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 Post subject: Addiction vs. Dependence
PostPosted: Mon Apr 19, 2010 11:24 pm 
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Hey y'all,

I have read and commented on several different threads lately where there seemed to be confusion over the difference between addiction and dependence. I can remember one thread the person who started the post was not recognizing the term dependence at all and they were using the term addiction for what I would consider dependence. So, I started this thread to put it to discussion. What is Addiction? What is Dependence? What are the key differences between the two terms?

To me Addiction is the psychological obsession with opiates. An addict can get through the pain of withdrawals, and be clean and sober, but he or she will ultimately be triggered to obsess over the DOC and end up using. I the term addiction addresses the addicts obsession to use and it is all mental.

Dependence on the other hand is when the body/brain becomes accustom to having opiates on its receptors and when the drugs are removed the body/brain goes through withdrawals. So, dependence is all the physically related symptoms with stopping opiates.

So, if you are an addict and you are now on suboxone you were addicted to your DOC and now you are dependent on suboxone. However, in my opinion you are not addicted to it, because you don't have the psychological obsession with it.

I would also like to address some other situations i have seen wrongly diagnosed in my opinion. I have heard people say that they are addicted to suboxone because of the withdrawals that are involved with stopping the drug. Again, I would argue that they are not addicted, they are dependent, because the symptoms in question are physical and not mental.y I have also seen posts were people are saying they were not addicted to there DOC when the got on suboxone but they just couldn't handle the withdrawals. So, they were saying that they were dependent to the DOC because of medical reasons or whatever and they couldn't stop only because of the discomfort of withdrawals. In my opinion this is addiction. I'm sorry you don't need Suboxone maintenance if you are only dependent from a couple scripts of vicodin. Maybe a quick detox using it, but not suboxone or methadone maintenance for dependence. In this this case i would argue that they are addicted to the DOC.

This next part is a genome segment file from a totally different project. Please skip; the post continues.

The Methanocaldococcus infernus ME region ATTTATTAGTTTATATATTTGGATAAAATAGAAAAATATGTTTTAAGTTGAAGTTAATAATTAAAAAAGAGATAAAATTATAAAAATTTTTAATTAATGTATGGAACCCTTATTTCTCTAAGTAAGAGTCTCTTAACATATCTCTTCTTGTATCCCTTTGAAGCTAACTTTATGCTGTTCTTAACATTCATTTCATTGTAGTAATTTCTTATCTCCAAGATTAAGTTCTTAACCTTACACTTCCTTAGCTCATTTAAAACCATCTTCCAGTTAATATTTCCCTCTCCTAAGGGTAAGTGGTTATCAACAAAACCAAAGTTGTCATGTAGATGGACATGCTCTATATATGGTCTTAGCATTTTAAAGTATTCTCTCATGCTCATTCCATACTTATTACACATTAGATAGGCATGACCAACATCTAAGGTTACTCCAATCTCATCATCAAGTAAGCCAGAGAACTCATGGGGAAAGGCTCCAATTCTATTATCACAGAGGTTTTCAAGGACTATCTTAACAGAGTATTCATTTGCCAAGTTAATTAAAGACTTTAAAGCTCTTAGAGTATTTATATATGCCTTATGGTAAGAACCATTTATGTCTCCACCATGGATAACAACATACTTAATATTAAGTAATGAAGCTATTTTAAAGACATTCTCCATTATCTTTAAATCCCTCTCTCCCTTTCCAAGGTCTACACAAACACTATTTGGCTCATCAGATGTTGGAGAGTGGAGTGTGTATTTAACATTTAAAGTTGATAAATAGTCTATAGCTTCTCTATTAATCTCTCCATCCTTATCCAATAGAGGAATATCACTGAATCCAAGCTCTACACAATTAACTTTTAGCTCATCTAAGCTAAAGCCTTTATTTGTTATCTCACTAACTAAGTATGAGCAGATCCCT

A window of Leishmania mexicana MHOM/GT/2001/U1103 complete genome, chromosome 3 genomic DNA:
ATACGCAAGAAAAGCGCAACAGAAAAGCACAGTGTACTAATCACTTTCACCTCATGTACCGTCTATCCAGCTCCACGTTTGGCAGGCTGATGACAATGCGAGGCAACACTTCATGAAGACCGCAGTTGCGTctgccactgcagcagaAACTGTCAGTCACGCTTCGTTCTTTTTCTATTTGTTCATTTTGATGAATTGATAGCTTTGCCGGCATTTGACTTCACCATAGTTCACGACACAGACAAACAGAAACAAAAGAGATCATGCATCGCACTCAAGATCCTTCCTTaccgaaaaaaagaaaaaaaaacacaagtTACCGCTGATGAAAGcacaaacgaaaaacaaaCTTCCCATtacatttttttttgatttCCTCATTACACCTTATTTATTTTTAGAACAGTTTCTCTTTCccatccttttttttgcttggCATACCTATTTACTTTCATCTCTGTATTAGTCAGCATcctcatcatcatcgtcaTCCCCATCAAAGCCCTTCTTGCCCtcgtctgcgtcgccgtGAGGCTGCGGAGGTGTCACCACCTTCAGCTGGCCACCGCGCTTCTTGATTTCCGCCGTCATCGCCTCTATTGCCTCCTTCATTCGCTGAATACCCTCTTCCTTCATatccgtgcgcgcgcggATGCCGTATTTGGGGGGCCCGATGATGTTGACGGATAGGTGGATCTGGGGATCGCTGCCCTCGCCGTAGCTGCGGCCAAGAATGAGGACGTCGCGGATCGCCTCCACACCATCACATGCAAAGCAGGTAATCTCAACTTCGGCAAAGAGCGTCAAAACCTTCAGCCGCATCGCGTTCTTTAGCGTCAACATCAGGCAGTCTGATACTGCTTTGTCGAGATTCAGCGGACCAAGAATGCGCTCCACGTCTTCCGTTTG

Please feel free to correct me if you feel differently. These are my opinions and I felt like it needed to be discussed. Thanks!


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PostPosted: Tue Apr 20, 2010 3:09 am 
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I agree that psychological obsession is a huge component to addiction. I would like to add that abuse and misuse of the drug(s) and the behavior of the person also signal dependence. For example if that person goes to great lengths to get the drug and are lying to family and friends about their drug use, this signals addiction and not dependence.

If however a person takes their medication/drug as prescribed and has never taken too many, ran out only to have withdrawals every month; doesn't lie to people; doesn't obsess over it; but they do have withdrawals, I would say that person is dependent rather than addicted.

Just my two cents.

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PostPosted: Tue Apr 20, 2010 2:14 pm 
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I agree with everything you have said. Behavior is a big part of it and in my case my obsession was the case of those behaviors.


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PostPosted: Tue Apr 20, 2010 3:31 pm 
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I just ran across this on another web site and think it hits the mark with regard to the differences in dependence and addiction. See if this helps at all:

Physical dependence: it means that you have withdrawal if you stop the medication abruptly. Many medications cause this including anti-anxiety meds. The brain adaptations responsible for it appear to correct themselves within a few weeks of cessation of the medication. Anyone who has taken large doses of opioids for a pain condition probably became tolerant and maybe physically dependent. A gradual taper off of the medication resolves the physical dependence. This is normal, doesn’t require treatment, and is not addiction.

Addiction: is the uncontrollable compulsion to take drugs. It is the inability to control drug use. Addicted people seek drugs despite doing harm to themselves and others. The addiction takes over their life and is prioritized above all else. The brain changes responsible for addiction are different than those of physical dependence and are slower to develop and much longer lasting. These brain changes cause symptoms long after the drugs are stopped. Addiction is a disorder and often requires treatment.


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